MERIDIAN – Chancellor Lawrence “Larry” Primeaux may work in a 1905 building, but his perspective is totally 21st Century.
The 66-year-old former private-practice attorney is an Internet blogger, a rarity for an active judge in Mississippi.
“In about 2005 or 2006, the Legislature amended the state’s adoption statute, but a couple of years later, I found that some attorneys were still using the old statute,” he said, explaining where the blog idea came from.
“One day another judge called me to ask if I were having troubles with this issue and we talked about how to fix it.”
Primeaux was a fan of an Oxford attorney’s newsy blog, and he said, “a lightbulb went off in my head.” He could develop his own Internet blog and provide insights and information to the legal community.
“If I got a question about an issue, I could say, ‘Go read my blog,’” Primeaux decided.
Enters “The Better Chancery Practice Blog” found at https://chancery12.wordpress.com.
It’s posted daily in straight-forward, no-nonsense language.
“This is a blog for lawyers and judges in Mississippi’s chancery courts,” the site states. “The content is intended as a resource for the legal community. Lay persons are free to roam its pages, but with the understanding that it does not replace legal advice tailored to your particular circumstances. Also, as a Mississippi trial court judge, I am strictly prohibited from giving legal advice.”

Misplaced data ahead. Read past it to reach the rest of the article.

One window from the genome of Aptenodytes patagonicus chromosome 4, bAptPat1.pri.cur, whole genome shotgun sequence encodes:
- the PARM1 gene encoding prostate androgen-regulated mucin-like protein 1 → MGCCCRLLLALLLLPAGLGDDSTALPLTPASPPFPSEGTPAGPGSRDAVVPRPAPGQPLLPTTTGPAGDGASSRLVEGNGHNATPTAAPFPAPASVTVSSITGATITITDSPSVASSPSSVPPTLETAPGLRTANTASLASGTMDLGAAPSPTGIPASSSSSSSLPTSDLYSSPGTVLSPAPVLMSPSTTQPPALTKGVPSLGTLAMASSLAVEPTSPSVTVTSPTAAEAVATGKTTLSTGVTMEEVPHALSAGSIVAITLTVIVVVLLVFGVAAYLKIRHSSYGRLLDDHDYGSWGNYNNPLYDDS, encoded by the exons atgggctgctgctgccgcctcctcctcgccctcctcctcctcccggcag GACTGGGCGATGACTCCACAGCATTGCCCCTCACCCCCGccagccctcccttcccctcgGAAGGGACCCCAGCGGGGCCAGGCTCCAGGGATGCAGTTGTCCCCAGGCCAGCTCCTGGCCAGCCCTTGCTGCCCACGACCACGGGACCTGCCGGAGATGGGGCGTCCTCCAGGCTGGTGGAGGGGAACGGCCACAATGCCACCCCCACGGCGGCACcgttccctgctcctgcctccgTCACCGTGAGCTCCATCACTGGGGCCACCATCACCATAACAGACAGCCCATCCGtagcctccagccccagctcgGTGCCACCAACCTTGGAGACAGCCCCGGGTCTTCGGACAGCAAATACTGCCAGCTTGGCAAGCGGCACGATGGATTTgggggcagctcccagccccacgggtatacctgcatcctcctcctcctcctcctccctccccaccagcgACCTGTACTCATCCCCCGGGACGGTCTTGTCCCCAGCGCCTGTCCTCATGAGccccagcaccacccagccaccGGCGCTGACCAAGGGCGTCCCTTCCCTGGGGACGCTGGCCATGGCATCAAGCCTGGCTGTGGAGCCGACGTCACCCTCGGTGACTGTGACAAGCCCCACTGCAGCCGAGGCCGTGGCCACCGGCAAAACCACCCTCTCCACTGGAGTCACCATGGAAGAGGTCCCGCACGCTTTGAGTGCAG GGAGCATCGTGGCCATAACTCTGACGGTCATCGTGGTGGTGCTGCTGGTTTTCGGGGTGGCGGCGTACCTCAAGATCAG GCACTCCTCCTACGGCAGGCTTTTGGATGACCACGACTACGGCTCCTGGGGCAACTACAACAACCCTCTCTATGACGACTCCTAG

It’s searchable, too, on topics of interest from adoption and alimony to statutes and the South. Also, it’s archived to find every previous post.
Jackson attorney Rebecca Lee Wiggs with Watkins & Eager likes Primeaux’ blog for several reasons, one because she doesn’t practice too often in chancery court.
“While I’m an experienced litigator, I don’t do much chancery practice,” she says. “For that reason, this blog is especially useful to me. I can use its archive to find topics I need specifically, but beyond that, it’s an inspiring example of the kind of lawyer we all want to be: effective and respected.”
But she also likes the judge’s attitude – while taking the law seriously, he “reminds us not to take ourselves too much so.
“From photos of Mississippi’s courthouses, to Dispatches from the Farthest Outposts of Civilization, to thought-provoking observations on our surroundings, he reminds his readers that there is more to life than just a caseload.”
Philip Thomas of Jackson, an attorney who blogs (Mississippi Litigation Review & Commentary www.mslitigationreview.com), terms Primeaux’ online posts “great.”
“I read every new post – they are informative and thoughtful,” Thomas says. “It’s a great resource for chancery court practice.
“He has a new post every business day. As an active blogger, I know how hard that is to do.”
Primeaux, who started his career as a Legal Services attorney, insists he’s seeking the practical.
“I always bring it back down to a practical level,” he says about his posts. “I always think, ‘How does this affect you?’”
He may be the only Mississippi judge with a blog.
“I’m not aware of any other judges doing this,” the Louisiana native speculates. “Some may feel like it’s just too much work … or perhaps they’re reluctant to be so public with ideas.